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Orla O’Connor: We must recognise harassment for what it is – it is gender-based violence

Published: Thursday, December 10, 2020

This year has been like no other. As the global 16 Days of Action on violence against women end today, we know that domestic violence rose significantly during the COVID-19 restrictions.  Frontline services reported significant increases in calls to helplines throughout the restrictions. The move to work and socialise online has highlighted the increasing online harassment and abuse that in particular women and girls are experiencing.

Harassment and abuse have a devastating impact on women’s and girls’ lives, limiting their freedoms and preventing them from participating in society in the way they would wish. We know, for example, that the fear of online abuse is one of the key factors that is preventing more women, in particular younger women and women from minority backgrounds, from running for public office.

 This year for the 16 Days of Action, the Irish Observatory on Violence Against Women, an independent network of grassroots and national organisations, convened by the National Women’s Council, puts a spotlight on gender-based harassment in all its forms so that we as a society treat the issue with increased seriousness and sanctions.

The understanding of what constitutes violence has, thankfully, evolved considerably. Ireland now accepts that violence goes far beyond broken bones and bruises. Psychological violence, in the form of coercive control, has been a criminal offence for three years and has had one successful conviction to date. Gender-based harassment fits within this broadened, more accurate, understanding of violence and is a key part of it.

Harassment takes many forms and varies in the harm is inflicts on its victims. It happens both online and offline. It occurs between intimate partners, ex-partners and strangers. It can target your friends and family or you alone. It is possibly the most widespread form of violence that has received the least amount of attention. And, importantly, it is overwhelmingly gendered. Perpetrators of harassment are disproportionately men and boys whereas the victims are disproportionately women and girls. 

The lack of attention paid to gender-based harassment so far shows just how normalised this form of violence is within our society. The harasser may be viewed as a ‘pest’ or a ‘nuisance’, or worse as just very ‘eager’. Only in the most severe cases are perpetrators seen for what they are – dangerous, violent and criminal individuals. Unfortunately, it has taken courageous women to come forward and speak publicly about their personal experiences and the devastating consequences of harassment on their lives before society and particularly those in power take notice and are moved to act.

Harassment, like all gender-based violence, is rooted in harmful gender stereotypes, unequal power relations and ingrained gender inequalities. Only if we address these inequalities can we end gender-based violence. The first step is to name it as a problem. This is why organisations tackling violence against women are calling not only for legislation for the specific crimes of online harassment, stalking and image-based sexual abuse but for a broader understanding that such activities can be part of a wider pattern of gender-based abuse and hate. Specifically, including gender as a protected ground in the forthcoming Hate Crime legislation is a critical area for change. This would make it more culturally acceptable to object to the behaviour and would recognise the additional harm caused to the individuals. Crucially, it would send a strong societal message to any potential perpetrator that gender based harassment is unacceptable. The improved data collection that would follow would allow us to develop more targeted responses to offenders.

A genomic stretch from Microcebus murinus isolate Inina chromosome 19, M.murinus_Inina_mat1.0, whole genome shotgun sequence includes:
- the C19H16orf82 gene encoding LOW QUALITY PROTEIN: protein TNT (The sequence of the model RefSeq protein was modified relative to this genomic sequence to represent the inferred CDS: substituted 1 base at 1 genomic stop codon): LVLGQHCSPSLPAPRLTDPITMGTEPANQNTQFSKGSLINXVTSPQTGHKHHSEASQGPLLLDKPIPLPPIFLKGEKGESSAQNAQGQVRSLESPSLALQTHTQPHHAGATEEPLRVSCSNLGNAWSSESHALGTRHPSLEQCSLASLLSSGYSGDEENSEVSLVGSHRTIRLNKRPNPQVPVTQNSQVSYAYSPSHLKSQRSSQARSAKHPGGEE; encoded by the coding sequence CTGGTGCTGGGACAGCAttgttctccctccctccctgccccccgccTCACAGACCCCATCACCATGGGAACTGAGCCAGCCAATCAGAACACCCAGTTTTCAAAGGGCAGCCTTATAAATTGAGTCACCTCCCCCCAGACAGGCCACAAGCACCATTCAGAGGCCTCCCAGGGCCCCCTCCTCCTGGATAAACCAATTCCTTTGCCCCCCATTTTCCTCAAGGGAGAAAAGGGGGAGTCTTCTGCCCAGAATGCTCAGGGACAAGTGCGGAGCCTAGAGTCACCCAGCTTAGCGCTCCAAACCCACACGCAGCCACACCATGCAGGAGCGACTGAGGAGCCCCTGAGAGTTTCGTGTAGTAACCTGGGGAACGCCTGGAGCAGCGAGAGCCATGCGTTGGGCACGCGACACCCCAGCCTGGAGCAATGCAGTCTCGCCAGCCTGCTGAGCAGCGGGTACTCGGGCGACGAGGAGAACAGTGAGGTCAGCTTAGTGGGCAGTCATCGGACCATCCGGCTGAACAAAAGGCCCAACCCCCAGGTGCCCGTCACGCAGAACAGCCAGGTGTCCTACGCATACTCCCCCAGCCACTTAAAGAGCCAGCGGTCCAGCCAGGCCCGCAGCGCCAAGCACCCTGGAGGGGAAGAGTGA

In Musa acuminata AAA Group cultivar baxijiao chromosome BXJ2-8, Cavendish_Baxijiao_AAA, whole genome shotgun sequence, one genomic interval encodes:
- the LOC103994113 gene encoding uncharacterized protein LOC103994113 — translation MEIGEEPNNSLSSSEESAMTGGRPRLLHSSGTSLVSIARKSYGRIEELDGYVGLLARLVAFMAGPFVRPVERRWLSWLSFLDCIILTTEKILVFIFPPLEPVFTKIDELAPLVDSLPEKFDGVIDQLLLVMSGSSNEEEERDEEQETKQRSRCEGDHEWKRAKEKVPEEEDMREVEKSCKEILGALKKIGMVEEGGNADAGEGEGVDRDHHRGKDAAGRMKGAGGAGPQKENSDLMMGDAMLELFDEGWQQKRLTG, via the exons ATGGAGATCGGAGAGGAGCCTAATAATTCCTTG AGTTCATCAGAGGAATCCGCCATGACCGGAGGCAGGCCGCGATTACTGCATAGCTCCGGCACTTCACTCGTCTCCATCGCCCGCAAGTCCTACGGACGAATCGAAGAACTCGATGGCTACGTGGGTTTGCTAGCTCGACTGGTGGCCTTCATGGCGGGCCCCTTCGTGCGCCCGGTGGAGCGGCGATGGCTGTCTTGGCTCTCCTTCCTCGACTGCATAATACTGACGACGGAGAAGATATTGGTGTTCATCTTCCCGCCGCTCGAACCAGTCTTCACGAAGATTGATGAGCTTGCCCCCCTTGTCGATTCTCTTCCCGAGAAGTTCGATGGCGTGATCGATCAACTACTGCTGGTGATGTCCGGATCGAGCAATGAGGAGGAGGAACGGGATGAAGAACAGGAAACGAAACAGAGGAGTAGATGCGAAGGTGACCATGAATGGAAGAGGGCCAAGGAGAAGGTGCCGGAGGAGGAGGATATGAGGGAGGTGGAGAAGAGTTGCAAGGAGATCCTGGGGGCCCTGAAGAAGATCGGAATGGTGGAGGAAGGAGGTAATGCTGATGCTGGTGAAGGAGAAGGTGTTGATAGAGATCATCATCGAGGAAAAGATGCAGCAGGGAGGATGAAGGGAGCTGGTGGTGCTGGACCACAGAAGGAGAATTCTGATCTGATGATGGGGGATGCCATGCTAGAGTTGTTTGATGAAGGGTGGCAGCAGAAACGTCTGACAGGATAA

While we have come a long way, there is still much road to travel. In 2019 Ireland ratified the Istanbul Convention on Violence against Women, which is regarded as the gold standard in the fight against gender-based violence. As a country we have therefore committed to addressing all forms of harassment. Action is needed to systematically prevent, tackle harassment and hold perpetrators to account.  This means that we will not just have to answer to the countless women and girls who will continue to be subjected to this behaviour. We will also have to account for our actions internationally. Ireland's obligations under the Istanbul Convention will be judged objectively and, without action, will expose the lack of care, attention and commitment that has been shown to safeguarding and protecting the human rights of Ireland’s women and girls.

Orla O’Connor is the Chair of the National Observatory on Violence against Women and Director of the National Women’s Council.